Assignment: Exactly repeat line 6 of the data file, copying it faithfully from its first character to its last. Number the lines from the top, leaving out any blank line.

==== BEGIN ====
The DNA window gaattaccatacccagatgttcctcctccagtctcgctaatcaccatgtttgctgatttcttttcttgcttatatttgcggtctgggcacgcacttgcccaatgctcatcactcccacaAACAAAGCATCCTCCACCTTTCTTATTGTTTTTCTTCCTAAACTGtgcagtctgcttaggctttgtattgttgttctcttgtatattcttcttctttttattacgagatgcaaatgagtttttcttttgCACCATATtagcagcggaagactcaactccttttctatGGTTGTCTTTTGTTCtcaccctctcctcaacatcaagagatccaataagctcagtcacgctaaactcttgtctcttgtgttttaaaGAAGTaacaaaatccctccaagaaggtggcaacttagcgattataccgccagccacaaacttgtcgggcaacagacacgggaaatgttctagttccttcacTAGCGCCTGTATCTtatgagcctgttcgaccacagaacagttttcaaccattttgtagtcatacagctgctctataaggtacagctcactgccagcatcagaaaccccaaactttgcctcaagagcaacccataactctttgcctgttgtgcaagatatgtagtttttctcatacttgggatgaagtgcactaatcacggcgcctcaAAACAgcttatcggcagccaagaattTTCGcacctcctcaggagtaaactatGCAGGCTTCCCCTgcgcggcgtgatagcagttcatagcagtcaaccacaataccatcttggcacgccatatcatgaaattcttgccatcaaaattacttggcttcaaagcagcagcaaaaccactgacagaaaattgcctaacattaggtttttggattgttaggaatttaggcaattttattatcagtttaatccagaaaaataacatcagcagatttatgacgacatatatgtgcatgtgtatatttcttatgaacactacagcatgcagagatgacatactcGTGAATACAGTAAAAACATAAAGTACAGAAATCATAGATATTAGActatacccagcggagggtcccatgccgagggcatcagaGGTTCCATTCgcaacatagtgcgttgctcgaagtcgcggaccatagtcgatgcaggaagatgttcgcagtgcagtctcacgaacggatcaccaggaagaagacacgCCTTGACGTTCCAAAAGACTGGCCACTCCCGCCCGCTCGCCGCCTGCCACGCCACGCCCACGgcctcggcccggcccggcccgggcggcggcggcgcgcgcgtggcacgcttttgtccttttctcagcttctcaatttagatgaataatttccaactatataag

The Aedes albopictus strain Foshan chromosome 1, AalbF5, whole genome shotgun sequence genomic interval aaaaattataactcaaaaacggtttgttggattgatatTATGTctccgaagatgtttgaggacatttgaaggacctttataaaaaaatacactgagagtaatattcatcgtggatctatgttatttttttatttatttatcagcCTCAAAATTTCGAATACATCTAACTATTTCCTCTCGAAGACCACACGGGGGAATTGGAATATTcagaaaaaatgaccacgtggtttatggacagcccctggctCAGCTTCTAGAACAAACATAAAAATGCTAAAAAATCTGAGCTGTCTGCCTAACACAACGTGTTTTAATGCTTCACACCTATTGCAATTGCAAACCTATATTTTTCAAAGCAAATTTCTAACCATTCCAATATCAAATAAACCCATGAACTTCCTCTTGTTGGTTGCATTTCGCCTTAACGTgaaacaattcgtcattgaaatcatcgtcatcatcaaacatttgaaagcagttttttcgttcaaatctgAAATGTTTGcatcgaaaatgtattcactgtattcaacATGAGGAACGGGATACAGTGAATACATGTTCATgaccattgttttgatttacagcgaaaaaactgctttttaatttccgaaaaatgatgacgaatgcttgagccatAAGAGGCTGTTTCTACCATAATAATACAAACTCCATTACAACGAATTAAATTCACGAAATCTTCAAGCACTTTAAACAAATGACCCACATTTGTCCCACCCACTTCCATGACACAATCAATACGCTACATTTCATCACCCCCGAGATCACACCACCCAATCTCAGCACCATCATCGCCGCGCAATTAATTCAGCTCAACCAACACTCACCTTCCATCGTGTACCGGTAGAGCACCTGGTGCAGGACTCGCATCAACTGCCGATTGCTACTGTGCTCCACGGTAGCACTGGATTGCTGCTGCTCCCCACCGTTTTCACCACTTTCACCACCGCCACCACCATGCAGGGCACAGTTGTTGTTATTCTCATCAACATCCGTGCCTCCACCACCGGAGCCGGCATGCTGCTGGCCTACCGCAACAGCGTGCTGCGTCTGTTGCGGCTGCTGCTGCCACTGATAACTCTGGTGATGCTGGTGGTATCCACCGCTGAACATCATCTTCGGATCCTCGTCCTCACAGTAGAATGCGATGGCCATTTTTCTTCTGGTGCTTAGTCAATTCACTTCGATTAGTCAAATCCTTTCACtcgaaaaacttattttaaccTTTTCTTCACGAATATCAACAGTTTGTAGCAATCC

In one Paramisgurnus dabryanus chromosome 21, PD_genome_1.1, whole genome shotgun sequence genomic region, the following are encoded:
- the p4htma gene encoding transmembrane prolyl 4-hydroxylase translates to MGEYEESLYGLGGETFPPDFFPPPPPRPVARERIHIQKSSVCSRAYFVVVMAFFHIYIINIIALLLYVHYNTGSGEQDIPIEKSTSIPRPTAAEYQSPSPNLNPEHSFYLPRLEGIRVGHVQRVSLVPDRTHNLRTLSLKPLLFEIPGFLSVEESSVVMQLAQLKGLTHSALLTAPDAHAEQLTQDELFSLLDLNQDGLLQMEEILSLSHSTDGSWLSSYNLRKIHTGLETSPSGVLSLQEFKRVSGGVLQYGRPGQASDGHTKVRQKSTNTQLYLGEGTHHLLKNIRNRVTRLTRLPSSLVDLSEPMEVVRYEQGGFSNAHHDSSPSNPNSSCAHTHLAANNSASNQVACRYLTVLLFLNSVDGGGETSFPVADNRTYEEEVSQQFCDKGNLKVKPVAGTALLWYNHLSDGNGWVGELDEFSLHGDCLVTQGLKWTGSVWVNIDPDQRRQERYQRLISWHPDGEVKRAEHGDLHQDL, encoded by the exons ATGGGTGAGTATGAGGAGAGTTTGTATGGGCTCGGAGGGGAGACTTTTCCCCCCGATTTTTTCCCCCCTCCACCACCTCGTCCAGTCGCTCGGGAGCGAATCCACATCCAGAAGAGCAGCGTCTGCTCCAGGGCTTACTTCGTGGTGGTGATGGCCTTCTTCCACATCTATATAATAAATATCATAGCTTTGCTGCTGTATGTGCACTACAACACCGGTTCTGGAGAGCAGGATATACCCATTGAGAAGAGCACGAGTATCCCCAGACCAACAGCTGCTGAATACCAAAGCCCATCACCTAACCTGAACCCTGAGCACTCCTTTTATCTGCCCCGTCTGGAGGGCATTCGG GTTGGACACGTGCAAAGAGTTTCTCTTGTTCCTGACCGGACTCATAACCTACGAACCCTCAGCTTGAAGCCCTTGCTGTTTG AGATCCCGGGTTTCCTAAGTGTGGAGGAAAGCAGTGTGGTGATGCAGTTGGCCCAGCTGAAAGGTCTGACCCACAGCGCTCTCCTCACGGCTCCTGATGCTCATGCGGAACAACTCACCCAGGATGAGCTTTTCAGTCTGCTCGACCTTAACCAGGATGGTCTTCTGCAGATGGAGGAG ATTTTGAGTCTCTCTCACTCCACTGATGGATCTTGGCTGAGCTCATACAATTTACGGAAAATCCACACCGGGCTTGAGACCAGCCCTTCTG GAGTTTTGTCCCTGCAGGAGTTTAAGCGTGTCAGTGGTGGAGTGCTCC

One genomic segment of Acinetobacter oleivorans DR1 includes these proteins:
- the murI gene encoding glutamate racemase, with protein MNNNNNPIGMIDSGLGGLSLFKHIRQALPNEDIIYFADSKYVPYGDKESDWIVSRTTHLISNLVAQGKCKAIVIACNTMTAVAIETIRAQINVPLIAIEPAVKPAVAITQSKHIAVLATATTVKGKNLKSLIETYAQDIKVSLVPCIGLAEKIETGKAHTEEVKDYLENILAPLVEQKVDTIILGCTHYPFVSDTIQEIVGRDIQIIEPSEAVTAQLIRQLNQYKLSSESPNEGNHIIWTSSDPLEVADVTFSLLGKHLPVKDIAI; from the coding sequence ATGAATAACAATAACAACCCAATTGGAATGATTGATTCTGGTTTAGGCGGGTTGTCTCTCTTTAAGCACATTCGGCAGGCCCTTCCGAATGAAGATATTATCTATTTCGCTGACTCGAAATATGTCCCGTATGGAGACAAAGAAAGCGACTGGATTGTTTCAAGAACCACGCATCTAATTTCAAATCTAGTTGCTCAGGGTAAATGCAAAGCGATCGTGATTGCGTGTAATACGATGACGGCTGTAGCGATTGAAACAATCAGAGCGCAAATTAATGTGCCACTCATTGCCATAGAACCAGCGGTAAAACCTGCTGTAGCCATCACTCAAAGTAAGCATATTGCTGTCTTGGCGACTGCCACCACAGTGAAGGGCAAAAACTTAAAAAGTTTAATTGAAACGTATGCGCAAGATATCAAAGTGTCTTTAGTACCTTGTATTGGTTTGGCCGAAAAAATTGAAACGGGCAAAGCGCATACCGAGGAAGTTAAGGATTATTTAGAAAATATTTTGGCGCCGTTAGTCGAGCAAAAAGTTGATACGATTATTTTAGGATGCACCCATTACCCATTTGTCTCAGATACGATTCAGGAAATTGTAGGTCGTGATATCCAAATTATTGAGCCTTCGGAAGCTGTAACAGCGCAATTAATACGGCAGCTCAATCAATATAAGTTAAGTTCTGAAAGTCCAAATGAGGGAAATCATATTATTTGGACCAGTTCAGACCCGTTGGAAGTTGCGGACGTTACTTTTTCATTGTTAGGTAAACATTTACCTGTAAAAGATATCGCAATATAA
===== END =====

- the murI gene encoding glutamate racemase, with protein MNNNNNPIGMIDSGLGGLSLFKHIRQALPNEDIIYFADSKYVPYGDKESDWIVSRTTHLISNLVAQGKCKAIVIACNTMTAVAIETIRAQINVPLIAIEPAVKPAVAITQSKHIAVLATATTVKGKNLKSLIETYAQDIKVSLVPCIGLAEKIETGKAHTEEVKDYLENILAPLVEQKVDTIILGCTHYPFVSDTIQEIVGRDIQIIEPSEAVTAQLIRQLNQYKLSSESPNEGNHIIWTSSDPLEVADVTFSLLGKHLPVKDIAI; from the coding sequence ATGAATAACAATAACAACCCAATTGGAATGATTGATTCTGGTTTAGGCGGGTTGTCTCTCTTTAAGCACATTCGGCAGGCCCTTCCGAATGAAGATATTATCTATTTCGCTGACTCGAAATATGTCCCGTATGGAGACAAAGAAAGCGACTGGATTGTTTCAAGAACCACGCATCTAATTTCAAATCTAGTTGCTCAGGGTAAATGCAAAGCGATCGTGATTGCGTGTAATACGATGACGGCTGTAGCGATTGAAACAATCAGAGCGCAAATTAATGTGCCACTCATTGCCATAGAACCAGCGGTAAAACCTGCTGTAGCCATCACTCAAAGTAAGCATATTGCTGTCTTGGCGACTGCCACCACAGTGAAGGGCAAAAACTTAAAAAGTTTAATTGAAACGTATGCGCAAGATATCAAAGTGTCTTTAGTACCTTGTATTGGTTTGGCCGAAAAAATTGAAACGGGCAAAGCGCATACCGAGGAAGTTAAGGATTATTTAGAAAATATTTTGGCGCCGTTAGTCGAGCAAAAAGTTGATACGATTATTTTAGGATGCACCCATTACCCATTTGTCTCAGATACGATTCAGGAAATTGTAGGTCGTGATATCCAAATTATTGAGCCTTCGGAAGCTGTAACAGCGCAATTAATACGGCAGCTCAATCAATATAAGTTAAGTTCTGAAAGTCCAAATGAGGGAAATCATATTATTTGGACCAGTTCAGACCCGTTGGAAGTTGCGGACGTTACTTTTTCATTGTTAGGTAAACATTTACCTGTAAAAGATATCGCAATATAA